Football: Technology needed or not?

A short video I did on BBC’s Daily Politics yesterday. Click to watch the video.

Over 18 million people watched England beat Ukraine to reach the last 8 of the European Championships and so everyone and their dog seems to have an opinion on the Ukraine “goal” that wasn’t. It immediately reopened the debate about goal line technology, as well as bringing into question the benefit of having extra officials on hand at the goal line to assist the referee.

What the debate seems to have missed is that regardless of the merits of goal line technology in accurately measuring whether the ball had crossed the line, if we had goal line technology assisting referees, a goal would have been wrongly awarded to Ukraine. I think that I’ve only seen one newspaper acknowledge that in the build up to the goal, Ukraine were clearly offside and this was missed by the officials. I think it was the Metro newspaper that mentioned the offside, but they still then used a couple of pages of newprint talking about the ball being over the line.

With the use of goal line technology a goal would have been given, but it would have been wrong. In this instance 2 wrongs did make a right!

Technology has worked brilliantly in tennis and to a certain extent it has massively improved decisions in cricket, rugby and American football. But in cricket, rugby and American football there are still some disputes. I suppose that this is the argument for only using goal line technology and not other instant replays for fouls and offsides, where there would be very few decisions that would still be disputed over whether it fully crossed the line. But there will be plenty of human errors that continue to change the outcome of a football match and cost football teams trophies.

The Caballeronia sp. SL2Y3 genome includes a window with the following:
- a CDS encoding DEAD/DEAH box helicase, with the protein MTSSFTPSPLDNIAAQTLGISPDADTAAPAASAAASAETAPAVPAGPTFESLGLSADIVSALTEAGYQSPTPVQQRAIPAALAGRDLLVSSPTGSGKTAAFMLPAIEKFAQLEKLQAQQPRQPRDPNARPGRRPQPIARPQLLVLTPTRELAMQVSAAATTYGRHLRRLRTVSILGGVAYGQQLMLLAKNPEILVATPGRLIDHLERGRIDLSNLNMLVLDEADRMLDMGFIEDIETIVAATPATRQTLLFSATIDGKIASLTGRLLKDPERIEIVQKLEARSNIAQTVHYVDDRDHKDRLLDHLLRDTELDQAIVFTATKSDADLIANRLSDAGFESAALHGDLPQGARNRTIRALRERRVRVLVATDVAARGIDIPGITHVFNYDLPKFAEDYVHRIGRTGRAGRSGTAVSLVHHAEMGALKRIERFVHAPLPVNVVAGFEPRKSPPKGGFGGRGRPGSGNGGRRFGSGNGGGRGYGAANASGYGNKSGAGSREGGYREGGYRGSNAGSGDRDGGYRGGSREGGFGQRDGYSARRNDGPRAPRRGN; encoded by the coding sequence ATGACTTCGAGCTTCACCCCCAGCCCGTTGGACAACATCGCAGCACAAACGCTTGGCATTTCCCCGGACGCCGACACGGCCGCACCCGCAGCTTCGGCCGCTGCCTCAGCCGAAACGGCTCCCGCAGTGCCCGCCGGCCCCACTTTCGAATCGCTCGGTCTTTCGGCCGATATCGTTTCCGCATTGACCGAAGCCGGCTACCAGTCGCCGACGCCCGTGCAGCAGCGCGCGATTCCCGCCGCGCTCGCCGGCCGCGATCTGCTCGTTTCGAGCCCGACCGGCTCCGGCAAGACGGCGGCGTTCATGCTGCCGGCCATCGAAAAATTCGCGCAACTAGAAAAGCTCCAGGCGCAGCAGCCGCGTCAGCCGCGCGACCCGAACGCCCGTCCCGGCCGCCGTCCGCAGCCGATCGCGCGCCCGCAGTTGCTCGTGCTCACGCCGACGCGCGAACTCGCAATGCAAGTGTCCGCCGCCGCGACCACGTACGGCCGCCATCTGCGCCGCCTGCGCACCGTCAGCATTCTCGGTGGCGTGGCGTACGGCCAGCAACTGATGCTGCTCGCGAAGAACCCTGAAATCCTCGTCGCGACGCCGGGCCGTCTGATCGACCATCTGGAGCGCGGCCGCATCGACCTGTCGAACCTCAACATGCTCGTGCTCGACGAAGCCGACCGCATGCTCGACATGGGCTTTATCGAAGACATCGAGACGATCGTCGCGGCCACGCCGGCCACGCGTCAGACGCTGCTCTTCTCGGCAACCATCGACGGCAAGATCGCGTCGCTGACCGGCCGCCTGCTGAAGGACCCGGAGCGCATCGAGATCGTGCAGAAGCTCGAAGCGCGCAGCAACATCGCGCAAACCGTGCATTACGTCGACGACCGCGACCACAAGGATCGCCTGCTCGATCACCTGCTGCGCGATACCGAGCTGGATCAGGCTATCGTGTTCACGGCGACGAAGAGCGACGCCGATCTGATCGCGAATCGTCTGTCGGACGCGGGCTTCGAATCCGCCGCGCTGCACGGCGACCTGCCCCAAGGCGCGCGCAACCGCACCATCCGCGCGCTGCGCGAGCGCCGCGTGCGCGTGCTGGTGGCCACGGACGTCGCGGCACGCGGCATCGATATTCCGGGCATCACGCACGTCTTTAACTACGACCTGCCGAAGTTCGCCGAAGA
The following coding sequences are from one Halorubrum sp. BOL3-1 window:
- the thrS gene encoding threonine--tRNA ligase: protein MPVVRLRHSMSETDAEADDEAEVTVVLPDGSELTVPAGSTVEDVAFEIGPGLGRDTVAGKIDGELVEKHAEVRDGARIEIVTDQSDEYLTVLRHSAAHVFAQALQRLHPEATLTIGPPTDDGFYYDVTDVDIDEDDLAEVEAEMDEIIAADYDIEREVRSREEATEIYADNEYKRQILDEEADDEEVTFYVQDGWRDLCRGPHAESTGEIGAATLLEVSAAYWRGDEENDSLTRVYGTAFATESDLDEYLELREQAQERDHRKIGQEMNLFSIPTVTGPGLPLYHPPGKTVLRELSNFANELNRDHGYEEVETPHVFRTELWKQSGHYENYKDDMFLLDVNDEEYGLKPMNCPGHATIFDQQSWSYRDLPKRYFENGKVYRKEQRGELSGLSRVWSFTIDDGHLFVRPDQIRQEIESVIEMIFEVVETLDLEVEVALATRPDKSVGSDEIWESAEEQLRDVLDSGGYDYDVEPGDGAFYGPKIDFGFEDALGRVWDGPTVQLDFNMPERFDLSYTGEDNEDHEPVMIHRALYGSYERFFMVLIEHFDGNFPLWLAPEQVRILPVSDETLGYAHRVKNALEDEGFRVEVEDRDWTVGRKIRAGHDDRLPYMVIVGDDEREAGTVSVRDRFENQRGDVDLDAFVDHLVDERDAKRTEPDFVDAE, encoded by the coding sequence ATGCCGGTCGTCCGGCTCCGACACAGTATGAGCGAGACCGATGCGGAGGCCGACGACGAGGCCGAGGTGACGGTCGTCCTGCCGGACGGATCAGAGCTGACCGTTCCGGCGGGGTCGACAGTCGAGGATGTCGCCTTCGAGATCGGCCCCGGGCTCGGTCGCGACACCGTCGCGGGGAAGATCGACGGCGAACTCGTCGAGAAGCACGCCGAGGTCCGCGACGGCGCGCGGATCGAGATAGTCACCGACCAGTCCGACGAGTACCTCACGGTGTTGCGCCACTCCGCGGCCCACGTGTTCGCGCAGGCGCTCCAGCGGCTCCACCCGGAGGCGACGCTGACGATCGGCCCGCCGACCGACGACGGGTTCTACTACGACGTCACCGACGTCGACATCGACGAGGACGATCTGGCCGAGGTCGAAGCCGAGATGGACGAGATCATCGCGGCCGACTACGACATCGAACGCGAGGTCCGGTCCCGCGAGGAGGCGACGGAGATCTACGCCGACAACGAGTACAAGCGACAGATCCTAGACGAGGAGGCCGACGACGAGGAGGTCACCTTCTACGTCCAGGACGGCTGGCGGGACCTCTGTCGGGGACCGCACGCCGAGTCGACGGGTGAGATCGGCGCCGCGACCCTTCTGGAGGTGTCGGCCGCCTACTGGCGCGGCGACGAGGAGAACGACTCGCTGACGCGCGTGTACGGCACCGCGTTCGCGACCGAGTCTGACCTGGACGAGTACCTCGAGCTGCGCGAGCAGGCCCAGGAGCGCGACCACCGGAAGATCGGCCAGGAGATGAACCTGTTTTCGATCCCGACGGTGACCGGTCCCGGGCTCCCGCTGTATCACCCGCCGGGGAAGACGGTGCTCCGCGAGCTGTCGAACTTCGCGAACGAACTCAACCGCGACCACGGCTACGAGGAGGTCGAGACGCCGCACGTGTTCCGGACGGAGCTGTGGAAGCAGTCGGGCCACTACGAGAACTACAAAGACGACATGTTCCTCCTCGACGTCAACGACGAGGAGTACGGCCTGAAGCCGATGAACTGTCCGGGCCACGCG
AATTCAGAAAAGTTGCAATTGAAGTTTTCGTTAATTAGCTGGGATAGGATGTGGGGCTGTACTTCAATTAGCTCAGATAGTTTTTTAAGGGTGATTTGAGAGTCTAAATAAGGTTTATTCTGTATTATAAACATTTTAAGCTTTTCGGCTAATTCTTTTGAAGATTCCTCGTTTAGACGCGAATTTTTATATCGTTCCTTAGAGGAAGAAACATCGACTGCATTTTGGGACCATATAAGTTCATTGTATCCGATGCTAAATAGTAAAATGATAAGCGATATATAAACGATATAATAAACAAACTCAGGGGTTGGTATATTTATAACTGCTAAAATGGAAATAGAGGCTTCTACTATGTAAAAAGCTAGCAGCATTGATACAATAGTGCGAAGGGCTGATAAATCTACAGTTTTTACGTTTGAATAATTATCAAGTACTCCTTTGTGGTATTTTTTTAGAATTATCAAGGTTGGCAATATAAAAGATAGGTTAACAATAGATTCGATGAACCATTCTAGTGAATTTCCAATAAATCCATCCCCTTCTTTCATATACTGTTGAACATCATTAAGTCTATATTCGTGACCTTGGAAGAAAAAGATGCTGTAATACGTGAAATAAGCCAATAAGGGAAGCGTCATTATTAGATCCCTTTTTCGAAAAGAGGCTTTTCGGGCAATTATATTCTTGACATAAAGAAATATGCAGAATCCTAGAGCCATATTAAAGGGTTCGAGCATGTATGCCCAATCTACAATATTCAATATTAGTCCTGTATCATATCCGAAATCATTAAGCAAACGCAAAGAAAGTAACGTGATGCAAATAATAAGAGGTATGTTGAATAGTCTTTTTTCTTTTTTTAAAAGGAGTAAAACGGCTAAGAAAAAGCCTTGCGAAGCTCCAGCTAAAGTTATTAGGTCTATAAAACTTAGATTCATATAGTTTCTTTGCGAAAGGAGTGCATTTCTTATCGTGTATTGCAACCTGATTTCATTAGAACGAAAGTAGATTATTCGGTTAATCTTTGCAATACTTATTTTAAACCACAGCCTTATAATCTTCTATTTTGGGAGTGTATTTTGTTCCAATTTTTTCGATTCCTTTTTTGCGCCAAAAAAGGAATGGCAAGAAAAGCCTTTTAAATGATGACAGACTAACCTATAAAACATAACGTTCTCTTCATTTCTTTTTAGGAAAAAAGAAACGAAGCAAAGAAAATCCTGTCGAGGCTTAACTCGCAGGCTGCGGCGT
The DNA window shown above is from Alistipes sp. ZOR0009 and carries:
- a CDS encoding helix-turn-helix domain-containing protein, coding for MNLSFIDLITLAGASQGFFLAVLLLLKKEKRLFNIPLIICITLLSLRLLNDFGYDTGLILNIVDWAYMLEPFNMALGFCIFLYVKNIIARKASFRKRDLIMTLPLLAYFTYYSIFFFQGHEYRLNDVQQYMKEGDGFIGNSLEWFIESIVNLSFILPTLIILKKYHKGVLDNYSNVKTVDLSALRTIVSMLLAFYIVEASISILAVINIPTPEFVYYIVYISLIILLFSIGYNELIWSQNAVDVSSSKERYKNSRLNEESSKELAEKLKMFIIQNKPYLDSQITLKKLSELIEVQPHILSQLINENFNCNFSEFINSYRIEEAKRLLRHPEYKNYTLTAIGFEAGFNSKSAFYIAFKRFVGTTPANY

So that’s why I remain opposed to use of technology in football. I don’t think you can pick and choose where you use the technology in a football match. Use it in sports where it can make a massive difference. And let’s leave referees (and their assistants) to decide whether it was a offside, a foul or that the ball went over the line. Part of football’s attraction is the controversy. When Vincent Kompany got sent off against United in the FA Cup, it wasn’t even a foul, never mind a red card. Nobody will convince me otherwise, but plenty of people have told me that if Nani hadn’t jumped in the air he would have been injured and that it was a 2 footed challenge. I’ve watched it a million times and I still disagree. But sometimes they will go in your favour, and other times they won’t. That’s football. That’s why it’s the best game on earth, and if we use technology we’ll no longer be able to blame referees for our teams being rubbish!

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